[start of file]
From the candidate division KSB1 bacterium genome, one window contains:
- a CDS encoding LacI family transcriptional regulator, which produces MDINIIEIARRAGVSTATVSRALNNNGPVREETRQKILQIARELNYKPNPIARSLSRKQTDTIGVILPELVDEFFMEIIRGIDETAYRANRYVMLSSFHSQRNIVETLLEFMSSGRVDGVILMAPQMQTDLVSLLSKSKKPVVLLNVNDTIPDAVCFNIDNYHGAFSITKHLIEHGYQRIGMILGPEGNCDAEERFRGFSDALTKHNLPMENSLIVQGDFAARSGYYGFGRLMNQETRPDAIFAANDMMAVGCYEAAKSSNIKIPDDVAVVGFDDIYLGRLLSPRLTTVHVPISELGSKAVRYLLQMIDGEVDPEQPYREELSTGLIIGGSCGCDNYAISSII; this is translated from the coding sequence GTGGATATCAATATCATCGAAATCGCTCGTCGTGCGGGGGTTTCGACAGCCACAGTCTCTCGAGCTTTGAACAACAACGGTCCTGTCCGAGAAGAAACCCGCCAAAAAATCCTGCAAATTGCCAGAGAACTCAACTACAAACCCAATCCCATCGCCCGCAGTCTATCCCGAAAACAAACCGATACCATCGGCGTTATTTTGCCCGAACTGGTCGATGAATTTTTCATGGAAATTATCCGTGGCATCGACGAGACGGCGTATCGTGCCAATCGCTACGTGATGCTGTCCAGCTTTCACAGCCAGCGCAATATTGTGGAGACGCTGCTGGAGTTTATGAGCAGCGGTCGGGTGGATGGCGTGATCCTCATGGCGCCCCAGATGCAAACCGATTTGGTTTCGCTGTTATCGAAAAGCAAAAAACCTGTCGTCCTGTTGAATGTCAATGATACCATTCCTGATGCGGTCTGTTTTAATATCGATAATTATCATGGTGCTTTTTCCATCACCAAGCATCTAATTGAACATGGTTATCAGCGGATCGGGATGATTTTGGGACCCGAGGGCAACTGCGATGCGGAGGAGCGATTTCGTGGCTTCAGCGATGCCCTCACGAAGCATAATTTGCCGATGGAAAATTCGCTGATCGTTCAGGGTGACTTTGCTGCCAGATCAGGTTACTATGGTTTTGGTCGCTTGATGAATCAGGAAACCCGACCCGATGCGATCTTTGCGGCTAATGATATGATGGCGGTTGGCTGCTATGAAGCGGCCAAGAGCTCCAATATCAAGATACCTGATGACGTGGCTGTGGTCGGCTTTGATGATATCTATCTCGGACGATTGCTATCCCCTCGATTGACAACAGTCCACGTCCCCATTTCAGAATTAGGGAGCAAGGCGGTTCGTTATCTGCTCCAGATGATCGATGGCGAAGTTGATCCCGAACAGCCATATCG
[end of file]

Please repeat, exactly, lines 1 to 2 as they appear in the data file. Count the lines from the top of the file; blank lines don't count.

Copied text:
From the candidate division KSB1 bacterium genome, one window contains:
- a CDS encoding LacI family transcriptional regulator, which produces MDINIIEIARRAGVSTATVSRALNNNGPVREETRQKILQIARELNYKPNPIARSLSRKQTDTIGVILPELVDEFFMEIIRGIDETAYRANRYVMLSSFHSQRNIVETLLEFMSSGRVDGVILMAPQMQTDLVSLLSKSKKPVVLLNVNDTIPDAVCFNIDNYHGAFSITKHLIEHGYQRIGMILGPEGNCDAEERFRGFSDALTKHNLPMENSLIVQGDFAARSGYYGFGRLMNQETRPDAIFAANDMMAVGCYEAAKSSNIKIPDDVAVVGFDDIYLGRLLSPRLTTVHVPISELGSKAVRYLLQMIDGEVDPEQPYREELSTGLIIGGSCGCDNYAISSII; this is translated from the coding sequence GTGGATATCAATATCATCGAAATCGCTCGTCGTGCGGGGGTTTCGACAGCCACAGTCTCTCGAGCTTTGAACAACAACGGTCCTGTCCGAGAAGAAACCCGCCAAAAAATCCTGCAAATTGCCAGAGAACTCAACTACAAACCCAATCCCATCGCCCGCAGTCTATCCCGAAAACAAACCGATACCATCGGCGTTATTTTGCCCGAACTGGTCGATGAATTTTTCATGGAAATTATCCGTGGCATCGACGAGACGGCGTATCGTGCCAATCGCTACGTGATGCTGTCCAGCTTTCACAGCCAGCGCAATATTGTGGAGACGCTGCTGGAGTTTATGAGCAGCGGTCGGGTGGATGGCGTGATCCTCATGGCGCCCCAGATGCAAACCGATTTGGTTTCGCTGTTATCGAAAAGCAAAAAACCTGTCGTCCTGTTGAATGTCAATGATACCATTCCTGATGCGGTCTGTTTTAATATCGATAATTATCATGGTGCTTTTTCCATCACCAAGCATCTAATTGAACATGGTTATCAGCGGATCGGGATGATTTTGGGACCCGAGGGCAACTGCGATGCGGAGGAGCGATTTCGTGGCTTCAGCGATGCCCTCACGAAGCATAATTTGCCGATGGAAAATTCGCTGATCGTTCAGGGTGACTTTGCTGCCAGATCAGGTTACTATGGTTTTGGTCGCTTGATGAATCAGGAAACCCGACCCGATGCGATCTTTGCGGCTAATGATATGATGGCGGTTGGCTGCTATGAAGCGGCCAAGAGCTCCAATATCAAGATACCTGATGACGTGGCTGTGGTCGGCTTTGATGATATCTATCTCGGACGATTGCTATCCCCTCGATTGACAACAGTCCACGTCCCCATTTCAGAATTAGGGAGCAAGGCGGTTCGTTATCTGCTCCAGATGATCGATGGCGAAGTTGATCCCGAACAGCCATATCG